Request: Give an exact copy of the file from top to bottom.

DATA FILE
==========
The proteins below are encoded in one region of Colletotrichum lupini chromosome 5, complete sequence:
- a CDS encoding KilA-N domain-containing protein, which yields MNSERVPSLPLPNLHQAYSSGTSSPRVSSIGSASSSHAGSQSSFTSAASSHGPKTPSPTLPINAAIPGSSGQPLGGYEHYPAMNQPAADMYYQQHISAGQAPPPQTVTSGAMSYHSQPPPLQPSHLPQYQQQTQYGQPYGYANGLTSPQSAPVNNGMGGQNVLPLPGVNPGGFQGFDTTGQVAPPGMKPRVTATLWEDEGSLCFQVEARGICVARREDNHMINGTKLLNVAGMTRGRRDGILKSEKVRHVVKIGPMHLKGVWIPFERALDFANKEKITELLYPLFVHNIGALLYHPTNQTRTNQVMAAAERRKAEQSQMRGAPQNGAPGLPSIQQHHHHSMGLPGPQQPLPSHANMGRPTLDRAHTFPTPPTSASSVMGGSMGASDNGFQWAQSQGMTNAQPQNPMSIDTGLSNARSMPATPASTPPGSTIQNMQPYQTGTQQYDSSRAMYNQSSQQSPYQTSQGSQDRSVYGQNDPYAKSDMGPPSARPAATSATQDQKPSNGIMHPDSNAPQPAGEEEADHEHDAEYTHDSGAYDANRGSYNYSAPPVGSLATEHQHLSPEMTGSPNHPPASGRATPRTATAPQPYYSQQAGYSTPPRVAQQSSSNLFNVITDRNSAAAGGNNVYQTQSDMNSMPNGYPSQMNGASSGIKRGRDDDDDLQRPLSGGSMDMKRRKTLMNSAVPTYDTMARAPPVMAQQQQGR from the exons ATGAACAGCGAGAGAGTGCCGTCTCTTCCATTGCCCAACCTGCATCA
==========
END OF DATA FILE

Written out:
The proteins below are encoded in one region of Colletotrichum lupini chromosome 5, complete sequence:
- a CDS encoding KilA-N domain-containing protein, which yields MNSERVPSLPLPNLHQAYSSGTSSPRVSSIGSASSSHAGSQSSFTSAASSHGPKTPSPTLPINAAIPGSSGQPLGGYEHYPAMNQPAADMYYQQHISAGQAPPPQTVTSGAMSYHSQPPPLQPSHLPQYQQQTQYGQPYGYANGLTSPQSAPVNNGMGGQNVLPLPGVNPGGFQGFDTTGQVAPPGMKPRVTATLWEDEGSLCFQVEARGICVARREDNHMINGTKLLNVAGMTRGRRDGILKSEKVRHVVKIGPMHLKGVWIPFERALDFANKEKITELLYPLFVHNIGALLYHPTNQTRTNQVMAAAERRKAEQSQMRGAPQNGAPGLPSIQQHHHHSMGLPGPQQPLPSHANMGRPTLDRAHTFPTPPTSASSVMGGSMGASDNGFQWAQSQGMTNAQPQNPMSIDTGLSNARSMPATPASTPPGSTIQNMQPYQTGTQQYDSSRAMYNQSSQQSPYQTSQGSQDRSVYGQNDPYAKSDMGPPSARPAATSATQDQKPSNGIMHPDSNAPQPAGEEEADHEHDAEYTHDSGAYDANRGSYNYSAPPVGSLATEHQHLSPEMTGSPNHPPASGRATPRTATAPQPYYSQQAGYSTPPRVAQQSSSNLFNVITDRNSAAAGGNNVYQTQSDMNSMPNGYPSQMNGASSGIKRGRDDDDDLQRPLSGGSMDMKRRKTLMNSAVPTYDTMARAPPVMAQQQQGR from the exons ATGAACAGCGAGAGAGTGCCGTCTCTTCCATTGCCCAACCTGCATCA